Evetytime I have someone braying in my face about how much they believe in the Constitution, I say two words: “Drug War”. That usually shuts ‘em up.


32 posted on 10/27/2011 6:32:50 AM PDT by Wolfie
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To: Dick Tater

>> Sorry, the GOP is every bit as guilty (flame away but I’m still right). >>

You have a point, but you are not “right.” Many in the GOP are guilty, but the worst Republicans are not “as guilty” as say Pelosi, Reid, Frank, Dodd, Obama, etc are.

If they were, we would already be a totalitarian society and you would no longer have the right to post to sites like Free Republic.


33 posted on 10/27/2011 6:34:46 AM PDT by C. Edmund Wright
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To: mek1959

So, are you a Constitutionalist or a Conservative?

~~~~~~~~~~~~~~~~~~~~~~~~~~~~~~~~~~~~~~~~~~~~~~~~~

That is a good question. Me? I’m a Conservative first and a Constitutionalist second.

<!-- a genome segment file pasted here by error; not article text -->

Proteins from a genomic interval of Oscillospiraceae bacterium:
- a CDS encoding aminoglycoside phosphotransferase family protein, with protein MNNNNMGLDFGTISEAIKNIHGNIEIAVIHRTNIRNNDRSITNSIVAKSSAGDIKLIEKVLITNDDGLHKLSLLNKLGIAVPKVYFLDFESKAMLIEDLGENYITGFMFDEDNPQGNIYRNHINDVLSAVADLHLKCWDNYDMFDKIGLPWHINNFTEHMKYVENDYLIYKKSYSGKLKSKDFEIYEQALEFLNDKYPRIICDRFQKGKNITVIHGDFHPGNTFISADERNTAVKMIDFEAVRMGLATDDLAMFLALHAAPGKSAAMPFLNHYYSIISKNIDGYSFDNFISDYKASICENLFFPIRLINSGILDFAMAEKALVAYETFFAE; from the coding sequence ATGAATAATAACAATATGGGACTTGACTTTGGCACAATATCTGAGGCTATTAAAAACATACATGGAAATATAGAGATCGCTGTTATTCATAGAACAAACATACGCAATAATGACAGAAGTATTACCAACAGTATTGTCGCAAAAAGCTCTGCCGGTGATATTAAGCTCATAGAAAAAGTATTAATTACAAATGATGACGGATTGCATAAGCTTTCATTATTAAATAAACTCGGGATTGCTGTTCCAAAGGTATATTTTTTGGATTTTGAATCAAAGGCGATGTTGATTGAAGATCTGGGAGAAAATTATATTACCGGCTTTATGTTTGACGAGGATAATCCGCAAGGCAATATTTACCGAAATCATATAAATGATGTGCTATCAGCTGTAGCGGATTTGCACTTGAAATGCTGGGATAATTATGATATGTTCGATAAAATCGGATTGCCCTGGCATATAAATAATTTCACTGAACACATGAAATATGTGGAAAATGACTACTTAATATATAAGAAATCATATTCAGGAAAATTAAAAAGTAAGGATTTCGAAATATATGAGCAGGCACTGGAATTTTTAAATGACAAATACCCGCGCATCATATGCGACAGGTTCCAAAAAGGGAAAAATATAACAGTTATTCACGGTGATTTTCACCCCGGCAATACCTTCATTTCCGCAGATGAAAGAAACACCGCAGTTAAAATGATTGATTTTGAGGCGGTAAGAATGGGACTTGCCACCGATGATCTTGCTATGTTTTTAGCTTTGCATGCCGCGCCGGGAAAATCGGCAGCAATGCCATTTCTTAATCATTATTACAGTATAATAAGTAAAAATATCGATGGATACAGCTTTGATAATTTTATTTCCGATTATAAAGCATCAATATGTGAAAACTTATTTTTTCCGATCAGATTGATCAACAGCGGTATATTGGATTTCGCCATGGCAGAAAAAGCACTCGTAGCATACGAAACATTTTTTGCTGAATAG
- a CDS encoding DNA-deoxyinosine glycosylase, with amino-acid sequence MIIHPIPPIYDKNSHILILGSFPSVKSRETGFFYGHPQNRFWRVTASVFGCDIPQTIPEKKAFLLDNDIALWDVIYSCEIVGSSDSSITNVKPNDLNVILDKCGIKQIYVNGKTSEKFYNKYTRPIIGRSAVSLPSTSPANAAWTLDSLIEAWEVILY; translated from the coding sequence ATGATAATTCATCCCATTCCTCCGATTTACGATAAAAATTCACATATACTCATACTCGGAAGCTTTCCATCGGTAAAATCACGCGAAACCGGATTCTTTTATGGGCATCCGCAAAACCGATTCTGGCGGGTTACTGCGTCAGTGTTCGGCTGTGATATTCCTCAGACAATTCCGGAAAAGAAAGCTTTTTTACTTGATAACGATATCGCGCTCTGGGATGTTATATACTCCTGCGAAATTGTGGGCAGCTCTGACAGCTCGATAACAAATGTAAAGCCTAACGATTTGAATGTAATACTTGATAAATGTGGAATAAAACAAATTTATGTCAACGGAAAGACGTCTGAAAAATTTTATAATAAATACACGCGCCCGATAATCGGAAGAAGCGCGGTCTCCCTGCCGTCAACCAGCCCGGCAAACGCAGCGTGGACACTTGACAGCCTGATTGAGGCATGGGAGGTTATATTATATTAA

Almost daily I run into FReepers who have it backwards. And some are not even conservative at all. Yet they hide behind the Constitution as they seek to promote all their nutty libertarian ideals like legalizing pot, porn and so on.

Many framers were Constitutionalists, like Jefferson for instance. But he (and others) were hardly conservative.


34 posted on 10/27/2011 6:36:03 AM PDT by Responsibility2nd (NO LIBS! This means liberals AND libertarians (same thing) NO LIBS!)
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To: stormhill
Thus the phrase “more perfect union” instead of a perfect union.

I read a book by a progressive professor (forget his name) titled "On What the Constitution Really Means". He, and the people destroying the Constitution in the courts, begin the decimation of the Constitution with the words "More Perfect Union". They theorized and apparently courts have bought into that what we view as perfect must be evolving since we have more experience and history every day, the framers must have known this and that is the very reason they wrote "more Perfect". This sets up the entire evolving Constitution theory.